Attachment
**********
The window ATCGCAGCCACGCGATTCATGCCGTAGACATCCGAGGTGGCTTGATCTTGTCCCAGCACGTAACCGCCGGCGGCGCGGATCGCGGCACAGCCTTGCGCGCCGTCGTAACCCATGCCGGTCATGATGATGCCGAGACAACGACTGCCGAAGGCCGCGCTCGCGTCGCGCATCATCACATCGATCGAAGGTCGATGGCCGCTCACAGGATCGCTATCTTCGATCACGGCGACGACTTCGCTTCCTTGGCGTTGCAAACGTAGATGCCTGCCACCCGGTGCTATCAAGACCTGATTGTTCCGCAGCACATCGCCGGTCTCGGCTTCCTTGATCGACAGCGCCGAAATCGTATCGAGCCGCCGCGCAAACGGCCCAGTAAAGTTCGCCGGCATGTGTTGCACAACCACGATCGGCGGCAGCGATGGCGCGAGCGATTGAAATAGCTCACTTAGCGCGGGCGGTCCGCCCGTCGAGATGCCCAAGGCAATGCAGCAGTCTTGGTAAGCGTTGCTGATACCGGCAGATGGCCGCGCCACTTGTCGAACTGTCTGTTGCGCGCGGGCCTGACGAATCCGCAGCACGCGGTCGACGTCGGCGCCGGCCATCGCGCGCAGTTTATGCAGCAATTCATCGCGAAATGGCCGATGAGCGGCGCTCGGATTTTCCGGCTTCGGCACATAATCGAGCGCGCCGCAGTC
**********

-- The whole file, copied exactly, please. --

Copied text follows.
The window ATCGCAGCCACGCGATTCATGCCGTAGACATCCGAGGTGGCTTGATCTTGTCCCAGCACGTAACCGCCGGCGGCGCGGATCGCGGCACAGCCTTGCGCGCCGTCGTAACCCATGCCGGTCATGATGATGCCGAGACAACGACTGCCGAAGGCCGCGCTCGCGTCGCGCATCATCACATCGATCGAAGGTCGATGGCCGCTCACAGGATCGCTATCTTCGATCACGGCGACGACTTCGCTTCCTTGGCGTTGCAAACGTAGATGCCTGCCACCCGGTGCTATCAAGACCTGATTGTTCCGCAGCACATCGCCGGTCTCGGCTTCCTTGATCGACAGCGCCGAAATCGTATCGAGCCGCCGCGCAAACGGCCCAGTAAAGTTCGCCGGCATGTGTTGCACAACCACGATCGGCGGCAGCGATGGCGCGAGCGATTGAAATAGCTCACTTAGCGCGGGCGGTCCGCCCGTCGAGATGCCCAAGGCAATGCAGCAGTCTTGGTAAGCGTTGCTGATACCGGCAGATGGCCGCGCCACTTGTCGAACTGTCTGTTGCGCGCGGGCCTGACGAATCCGCAGCACGCGGTCGACGTCGGCGCCGGCCATCGCGCGCAGTTTATGCAGCAATTCATCGCGAAATGGCCGATGAGCGGCGCTCGGATTTTCCGGCTTCGGCACATAATCGAGCGCGCCGCAGTC